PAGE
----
CORVALLIS, Ore. — Researchers at Oregon State University say coral reefs around the world are dying, and they say sewage and fertilizers that end up in the water are to blame.
A three-year OSU study shows that with more nitrogen and phosphorus in the water, coral reefs are more likely to get diseases.
Researchers say 80 percent of the coral reefs in the Caribbean have already disappeared.
“Coral reefs provide over $400 billion in different types of items to the human population. And those are both from tourism, fishing, and also these areas are very bio-diverse,” said Rebecca Vega-Thurber, OSU Professor.
Vega-Thurber says coral reefs provide an important food source in many areas, such as in Indonesia, where communities rely on fish as a main protein source.
“Eighty percent of fish in these areas live at some point in their lives on a coral reef. So if you remove the corals, you no longer are going to have the fish and you’ll no longer have the fishing.”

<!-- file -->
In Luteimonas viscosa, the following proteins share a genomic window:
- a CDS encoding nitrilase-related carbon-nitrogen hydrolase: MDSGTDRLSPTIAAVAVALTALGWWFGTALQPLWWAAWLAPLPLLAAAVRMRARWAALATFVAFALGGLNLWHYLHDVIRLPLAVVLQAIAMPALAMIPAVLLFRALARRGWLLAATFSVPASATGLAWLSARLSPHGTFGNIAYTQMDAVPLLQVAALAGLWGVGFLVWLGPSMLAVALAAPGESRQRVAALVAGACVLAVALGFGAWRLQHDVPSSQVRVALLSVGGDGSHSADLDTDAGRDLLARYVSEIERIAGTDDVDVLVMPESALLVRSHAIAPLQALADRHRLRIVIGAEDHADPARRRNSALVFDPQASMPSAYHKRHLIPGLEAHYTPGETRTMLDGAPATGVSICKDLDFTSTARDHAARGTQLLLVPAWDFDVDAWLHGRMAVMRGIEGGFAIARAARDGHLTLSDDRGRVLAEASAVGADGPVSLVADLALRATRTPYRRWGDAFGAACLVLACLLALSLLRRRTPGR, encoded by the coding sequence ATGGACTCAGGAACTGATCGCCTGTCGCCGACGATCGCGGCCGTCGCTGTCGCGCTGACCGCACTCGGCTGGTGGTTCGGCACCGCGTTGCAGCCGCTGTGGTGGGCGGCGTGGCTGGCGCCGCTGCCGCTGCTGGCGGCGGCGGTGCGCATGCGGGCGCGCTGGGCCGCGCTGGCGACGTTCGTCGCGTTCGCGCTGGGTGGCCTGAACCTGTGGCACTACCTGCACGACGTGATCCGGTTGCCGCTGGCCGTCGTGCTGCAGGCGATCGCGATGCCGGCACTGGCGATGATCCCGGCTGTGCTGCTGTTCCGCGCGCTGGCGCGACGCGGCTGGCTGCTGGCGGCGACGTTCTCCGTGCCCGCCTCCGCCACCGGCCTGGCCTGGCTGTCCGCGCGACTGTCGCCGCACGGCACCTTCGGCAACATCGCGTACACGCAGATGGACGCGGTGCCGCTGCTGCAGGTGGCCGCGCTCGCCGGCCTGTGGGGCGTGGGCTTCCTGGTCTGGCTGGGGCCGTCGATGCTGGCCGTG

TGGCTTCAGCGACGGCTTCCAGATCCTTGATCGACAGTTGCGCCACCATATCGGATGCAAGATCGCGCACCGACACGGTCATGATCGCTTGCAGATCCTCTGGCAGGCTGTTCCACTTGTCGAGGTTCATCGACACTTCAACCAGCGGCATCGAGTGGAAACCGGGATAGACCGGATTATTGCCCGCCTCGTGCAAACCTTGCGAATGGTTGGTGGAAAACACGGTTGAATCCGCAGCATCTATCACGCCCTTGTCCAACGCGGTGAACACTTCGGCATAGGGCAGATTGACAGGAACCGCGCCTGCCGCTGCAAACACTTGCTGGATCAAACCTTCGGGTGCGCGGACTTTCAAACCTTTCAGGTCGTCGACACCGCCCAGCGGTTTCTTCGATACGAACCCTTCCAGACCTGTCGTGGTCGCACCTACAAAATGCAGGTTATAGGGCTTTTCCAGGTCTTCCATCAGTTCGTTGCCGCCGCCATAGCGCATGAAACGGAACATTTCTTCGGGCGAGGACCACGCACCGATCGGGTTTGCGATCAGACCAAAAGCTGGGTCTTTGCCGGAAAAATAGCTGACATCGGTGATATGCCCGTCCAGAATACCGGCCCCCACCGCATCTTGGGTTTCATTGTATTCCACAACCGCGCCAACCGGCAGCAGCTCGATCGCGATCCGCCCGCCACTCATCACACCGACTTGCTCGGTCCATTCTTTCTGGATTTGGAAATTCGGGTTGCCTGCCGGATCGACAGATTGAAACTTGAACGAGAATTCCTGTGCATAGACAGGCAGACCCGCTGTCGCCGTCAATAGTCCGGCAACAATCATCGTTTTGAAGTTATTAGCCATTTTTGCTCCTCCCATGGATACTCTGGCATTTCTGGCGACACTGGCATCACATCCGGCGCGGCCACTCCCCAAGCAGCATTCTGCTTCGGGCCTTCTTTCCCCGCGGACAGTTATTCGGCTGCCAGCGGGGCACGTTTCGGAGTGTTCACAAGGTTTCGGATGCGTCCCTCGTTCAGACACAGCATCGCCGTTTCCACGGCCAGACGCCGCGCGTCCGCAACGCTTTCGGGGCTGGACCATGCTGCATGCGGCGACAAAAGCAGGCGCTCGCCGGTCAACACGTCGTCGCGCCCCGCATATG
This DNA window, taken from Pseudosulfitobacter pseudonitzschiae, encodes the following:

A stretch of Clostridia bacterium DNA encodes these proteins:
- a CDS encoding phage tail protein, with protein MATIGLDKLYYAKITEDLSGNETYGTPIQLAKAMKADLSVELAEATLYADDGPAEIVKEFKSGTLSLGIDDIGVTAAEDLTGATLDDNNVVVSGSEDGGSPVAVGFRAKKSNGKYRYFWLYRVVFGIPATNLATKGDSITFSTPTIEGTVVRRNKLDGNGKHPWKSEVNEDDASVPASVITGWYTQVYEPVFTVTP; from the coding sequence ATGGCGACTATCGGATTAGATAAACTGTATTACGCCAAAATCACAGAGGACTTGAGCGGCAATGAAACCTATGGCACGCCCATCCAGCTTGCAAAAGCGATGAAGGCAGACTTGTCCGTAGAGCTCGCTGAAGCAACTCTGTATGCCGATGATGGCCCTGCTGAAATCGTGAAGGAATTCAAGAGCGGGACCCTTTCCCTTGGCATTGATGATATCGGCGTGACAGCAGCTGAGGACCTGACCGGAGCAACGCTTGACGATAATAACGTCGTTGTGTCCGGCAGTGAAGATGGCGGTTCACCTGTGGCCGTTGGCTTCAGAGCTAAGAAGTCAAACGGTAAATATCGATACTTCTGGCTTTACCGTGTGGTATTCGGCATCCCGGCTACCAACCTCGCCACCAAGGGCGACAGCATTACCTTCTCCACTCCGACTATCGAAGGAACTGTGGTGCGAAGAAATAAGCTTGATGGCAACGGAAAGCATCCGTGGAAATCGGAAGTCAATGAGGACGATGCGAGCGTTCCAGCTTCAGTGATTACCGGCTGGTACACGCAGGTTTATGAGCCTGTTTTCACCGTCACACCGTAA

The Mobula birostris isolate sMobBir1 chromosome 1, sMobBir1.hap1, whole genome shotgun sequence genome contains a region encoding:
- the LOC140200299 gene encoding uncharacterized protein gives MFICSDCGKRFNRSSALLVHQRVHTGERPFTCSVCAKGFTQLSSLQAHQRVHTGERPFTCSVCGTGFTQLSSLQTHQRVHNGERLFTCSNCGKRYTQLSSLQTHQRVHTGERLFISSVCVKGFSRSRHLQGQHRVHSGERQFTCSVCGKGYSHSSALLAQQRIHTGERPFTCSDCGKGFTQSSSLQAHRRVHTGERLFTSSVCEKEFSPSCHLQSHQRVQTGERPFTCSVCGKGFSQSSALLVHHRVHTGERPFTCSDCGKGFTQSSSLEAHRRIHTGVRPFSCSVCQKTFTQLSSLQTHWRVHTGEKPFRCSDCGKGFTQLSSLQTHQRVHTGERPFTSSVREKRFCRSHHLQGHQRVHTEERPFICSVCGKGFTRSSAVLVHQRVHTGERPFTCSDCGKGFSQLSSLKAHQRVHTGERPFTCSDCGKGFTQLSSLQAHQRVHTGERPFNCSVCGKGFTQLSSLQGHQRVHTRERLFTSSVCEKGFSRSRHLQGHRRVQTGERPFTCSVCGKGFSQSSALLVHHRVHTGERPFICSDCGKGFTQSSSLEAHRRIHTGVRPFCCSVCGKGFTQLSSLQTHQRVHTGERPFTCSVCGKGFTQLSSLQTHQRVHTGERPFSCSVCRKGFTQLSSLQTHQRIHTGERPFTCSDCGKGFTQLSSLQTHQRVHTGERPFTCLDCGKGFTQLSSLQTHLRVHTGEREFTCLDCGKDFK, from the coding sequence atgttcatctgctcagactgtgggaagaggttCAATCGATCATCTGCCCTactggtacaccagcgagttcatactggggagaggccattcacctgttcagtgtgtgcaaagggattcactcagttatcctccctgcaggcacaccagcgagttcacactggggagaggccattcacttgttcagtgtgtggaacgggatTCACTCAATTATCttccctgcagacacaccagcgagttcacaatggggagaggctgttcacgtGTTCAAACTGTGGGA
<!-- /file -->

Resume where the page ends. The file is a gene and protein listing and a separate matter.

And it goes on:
Researchers say if the reefs are still alive, they recover quickly on their own if pollution levels are reduced.
“This is good news,” she said. “Because it’s reversible. For the coral reefs that are still alive that is.”
Vega-Thurber says she hopes this study will be an incentive for communities living near coral reefs to take action by using less fertilizers in their yards. She also hopes the study will encourage folks to fight for better sewage treatment.